This assessment is too often framed as a process of ‘analysis’. When someone is directed to learn more about a situation, an organization, a person, an event or anything in the real world, the assumption is made immediately that what is needed is an ‘analysis’. Analysis is a process of breaking something into its constituent elements, which allows for a certain level of understanding and people excel at this. However, it has become clear that in order to really understand something it is important to know how the constituent elements interact as a whole—a ‘synthesis’—as well.
It turns out that it is difficult to give a name to a synthesis of elements unless it is merely a functional assembly that can be understood by what it does. For example when making an assessment of an organization everyone—student or professional—has difficulty saying what the nature, character or essence of the organization as a whole is when all the departments, divisions, staff and behaviors are taken together. Usually metaphors or analogies are used to convey what the organization as a whole is like because we don’t know how to do that directly.
A recent article in Aeon makes the case that we design metaphors to help us see things differently using words. But, when something is too full or rich for words we use images if we have the skills to do so. Unfortunately the use of images to see and understand the essential nature of a thing—encountered or created—is not as common as is the use of words. Nor is creating or reading images very well understood except for the truncated versions found in the world of computers.
It is even more difficult to convey the nature of a whole thing when designing it—when elements are linked and connected together intentionally in such a way as to create desired synergies and emergent qualities—not merely functional assemblies—in particular or ultimate particular designs. The use of images to convey the nature of what has been created is necessary. The use of images to help us understand the value of what has been created is essential.
Sunday, May 17, 2015
Found this great critique of The Design Way as well as some thoughtful comments on a presentation I made at Stanford University. Nice to see what someone else thinks I said. This blog also has some thoughtful comments on C. West Churchman and other systems ideas. Worth a look.
Monday, May 11, 2015
Humans did not discover fire—they designed it. The wheel was not something our ancestors merely stumbled over in a stroke of good luck; it, too, was designed. The habit of labeling significant human achievements as ‘discoveries’, rather than ‘designs’, discloses a critical bias in our Western tradition where observation dominates imagination.
The Design Way, Nelson & Stolterman, pg. 11
There is still a wide chasm between what people believe about the genesis of the ‘real’ world and people who make ‘real’ things—i.e. designers. It is still generally accepted and promoted that traditional design fields delimit the reach and grasp of human making. It is also true that 'invention' is commonly used to describe the means by which things are created while 'discover' is still used to define human agency in the real world more often than not.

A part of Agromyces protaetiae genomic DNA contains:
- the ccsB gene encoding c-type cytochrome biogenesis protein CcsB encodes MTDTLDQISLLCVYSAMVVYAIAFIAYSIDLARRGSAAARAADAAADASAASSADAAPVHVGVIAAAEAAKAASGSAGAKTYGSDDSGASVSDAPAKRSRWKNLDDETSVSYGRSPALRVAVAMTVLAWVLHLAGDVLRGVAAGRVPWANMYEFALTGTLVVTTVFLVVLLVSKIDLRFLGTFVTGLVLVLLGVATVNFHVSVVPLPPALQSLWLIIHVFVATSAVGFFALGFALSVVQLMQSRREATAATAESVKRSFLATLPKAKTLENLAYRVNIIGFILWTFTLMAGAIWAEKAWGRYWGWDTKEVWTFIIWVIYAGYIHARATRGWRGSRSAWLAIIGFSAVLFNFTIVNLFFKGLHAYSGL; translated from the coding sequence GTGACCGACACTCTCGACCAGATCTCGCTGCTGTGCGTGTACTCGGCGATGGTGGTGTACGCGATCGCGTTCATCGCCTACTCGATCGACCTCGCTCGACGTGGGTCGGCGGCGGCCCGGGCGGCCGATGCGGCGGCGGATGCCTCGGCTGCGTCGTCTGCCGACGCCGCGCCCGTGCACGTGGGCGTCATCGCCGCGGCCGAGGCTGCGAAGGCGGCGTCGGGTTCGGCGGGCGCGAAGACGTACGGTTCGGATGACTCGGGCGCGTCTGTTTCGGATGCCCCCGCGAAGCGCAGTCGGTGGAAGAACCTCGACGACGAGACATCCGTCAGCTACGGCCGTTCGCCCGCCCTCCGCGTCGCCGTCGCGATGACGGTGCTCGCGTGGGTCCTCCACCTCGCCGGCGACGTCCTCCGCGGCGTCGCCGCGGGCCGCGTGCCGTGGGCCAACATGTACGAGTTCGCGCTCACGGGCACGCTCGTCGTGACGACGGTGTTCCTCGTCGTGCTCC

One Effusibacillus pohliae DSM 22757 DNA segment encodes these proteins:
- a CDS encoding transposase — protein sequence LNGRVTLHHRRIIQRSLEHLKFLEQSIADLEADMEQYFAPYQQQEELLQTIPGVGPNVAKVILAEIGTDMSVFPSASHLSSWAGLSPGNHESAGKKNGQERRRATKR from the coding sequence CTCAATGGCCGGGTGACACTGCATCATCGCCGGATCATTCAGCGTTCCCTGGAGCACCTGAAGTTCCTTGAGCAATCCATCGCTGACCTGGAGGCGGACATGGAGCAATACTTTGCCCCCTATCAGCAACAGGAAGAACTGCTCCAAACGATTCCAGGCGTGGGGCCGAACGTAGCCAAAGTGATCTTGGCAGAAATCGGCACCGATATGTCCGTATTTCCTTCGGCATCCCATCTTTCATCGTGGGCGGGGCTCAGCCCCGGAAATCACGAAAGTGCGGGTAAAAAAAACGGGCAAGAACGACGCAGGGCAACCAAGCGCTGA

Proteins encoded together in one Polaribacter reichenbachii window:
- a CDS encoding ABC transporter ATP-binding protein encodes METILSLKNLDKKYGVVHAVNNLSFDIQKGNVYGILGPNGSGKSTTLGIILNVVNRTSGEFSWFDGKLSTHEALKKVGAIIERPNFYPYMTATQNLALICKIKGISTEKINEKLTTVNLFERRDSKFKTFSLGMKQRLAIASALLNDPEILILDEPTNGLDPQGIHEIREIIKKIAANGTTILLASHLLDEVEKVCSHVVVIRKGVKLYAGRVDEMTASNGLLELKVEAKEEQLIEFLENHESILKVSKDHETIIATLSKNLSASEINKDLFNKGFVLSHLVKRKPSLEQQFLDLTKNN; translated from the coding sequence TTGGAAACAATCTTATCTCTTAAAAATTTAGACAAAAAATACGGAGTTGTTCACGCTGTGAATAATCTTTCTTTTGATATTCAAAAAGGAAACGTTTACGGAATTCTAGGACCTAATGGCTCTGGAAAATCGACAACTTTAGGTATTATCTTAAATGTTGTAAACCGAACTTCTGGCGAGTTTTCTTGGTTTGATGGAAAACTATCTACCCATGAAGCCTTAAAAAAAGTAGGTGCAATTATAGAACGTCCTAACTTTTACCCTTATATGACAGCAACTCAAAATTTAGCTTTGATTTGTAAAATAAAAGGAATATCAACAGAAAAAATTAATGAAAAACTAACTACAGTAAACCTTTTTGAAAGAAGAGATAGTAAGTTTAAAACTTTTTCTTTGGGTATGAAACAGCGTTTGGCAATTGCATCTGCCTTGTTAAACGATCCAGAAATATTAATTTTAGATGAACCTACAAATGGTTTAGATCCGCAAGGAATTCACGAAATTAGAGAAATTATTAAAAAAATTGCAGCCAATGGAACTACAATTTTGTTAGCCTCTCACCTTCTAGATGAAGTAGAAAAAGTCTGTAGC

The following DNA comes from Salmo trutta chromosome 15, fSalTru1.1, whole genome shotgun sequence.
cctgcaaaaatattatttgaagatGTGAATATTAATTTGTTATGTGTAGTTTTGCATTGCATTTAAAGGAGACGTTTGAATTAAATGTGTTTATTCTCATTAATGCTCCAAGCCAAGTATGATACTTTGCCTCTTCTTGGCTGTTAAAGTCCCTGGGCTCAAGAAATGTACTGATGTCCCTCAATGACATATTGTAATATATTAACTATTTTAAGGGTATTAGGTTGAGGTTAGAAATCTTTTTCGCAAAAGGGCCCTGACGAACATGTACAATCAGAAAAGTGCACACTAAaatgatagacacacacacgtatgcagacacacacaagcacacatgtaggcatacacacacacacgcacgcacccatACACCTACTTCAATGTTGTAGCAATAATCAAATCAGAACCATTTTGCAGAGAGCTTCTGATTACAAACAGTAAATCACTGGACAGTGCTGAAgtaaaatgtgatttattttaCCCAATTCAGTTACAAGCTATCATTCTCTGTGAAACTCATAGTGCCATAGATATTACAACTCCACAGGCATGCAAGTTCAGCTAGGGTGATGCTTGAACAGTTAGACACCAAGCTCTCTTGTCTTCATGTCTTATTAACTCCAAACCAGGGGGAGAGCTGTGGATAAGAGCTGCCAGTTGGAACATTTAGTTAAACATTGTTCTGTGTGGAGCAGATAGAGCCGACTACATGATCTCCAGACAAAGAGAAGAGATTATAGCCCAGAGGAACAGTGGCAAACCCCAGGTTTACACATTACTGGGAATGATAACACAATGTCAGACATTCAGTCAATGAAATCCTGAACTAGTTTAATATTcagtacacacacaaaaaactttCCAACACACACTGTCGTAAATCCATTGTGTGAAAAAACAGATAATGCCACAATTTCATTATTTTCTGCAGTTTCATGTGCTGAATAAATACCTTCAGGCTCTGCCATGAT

But there seems to be movement, maybe even progress, towards grasping a fuller appreciation of the deep and profound effect of human agency on the creation of the real world—i.e. design. A recent article in Aeon on the evolving human relationship with fire points to a first step away from ‘discovering’ towards ‘making’ as the instrumental approach that causes the real world to be what it is unnaturally. Is this a first step on a path that can lead eventually to the ‘discovery’ of ‘design’?
Saturday, March 28, 2015
A recent article in Fast Company, titled “Stanford’s Most Popular Class...”, dealt with a class titled ‘Designing Your Life’. The first time I was introduced to the idea that one could 'design' their life was when I was a graduate student at Berkeley. Over the years, My friend and mentor C. West Churchman—a polymath Professor at UC Berkeley—had written and lectured on the concept of the ‘Design of a Life’ with a focus on questions of ethics in whole systems. He was very concerned with the ethical behavior of individuals within business, governmental and institutional organizations as they ‘designed’ or planned interventions in complex social systems. Ethics was at the center of designing behavior from West’s perspective.
West Churchman and Harold Nelson, Mill Valley, CA (1990's)
Reading further in the Fast Company article on Stanford’s class, Bill Burnett—the Executive Director of Stanford’s design program—is quoted as saying:
… "Design doesn’t speak to ethics and spirituality and all those things, but they work within its frameworks. Our only bias is, hey, we can make the future better." "
Given that Stanford’s design interest (e.g. commodified ‘design thinking’ etc.) has a strong focus on mercantile interests this is the sort of design axiom you would not be surprised to see coming from within the University. However, statements like this cannot go unchallenged given their implied foundational character and potential influence on future design praxis and practitioners. The power invested in getting to ‘frame and name’ design inquiry and practice is too consequential to not be confronted when so far off the mark.
Design is a ‘service’ meaning that it is focused on human relationships. Human relationships are grounded in ethical protocols and “all those things” in the case of good professional designing. Designers are not just ‘hired guns’ making stuff better. Designers are part of a complex interrelationship of clients, stakeholders, and design agents integrating values, aesthetics, spirituality, and facts to formulate desirable futures. Where can future designers go to prepare to become responsible and accountable design professionals?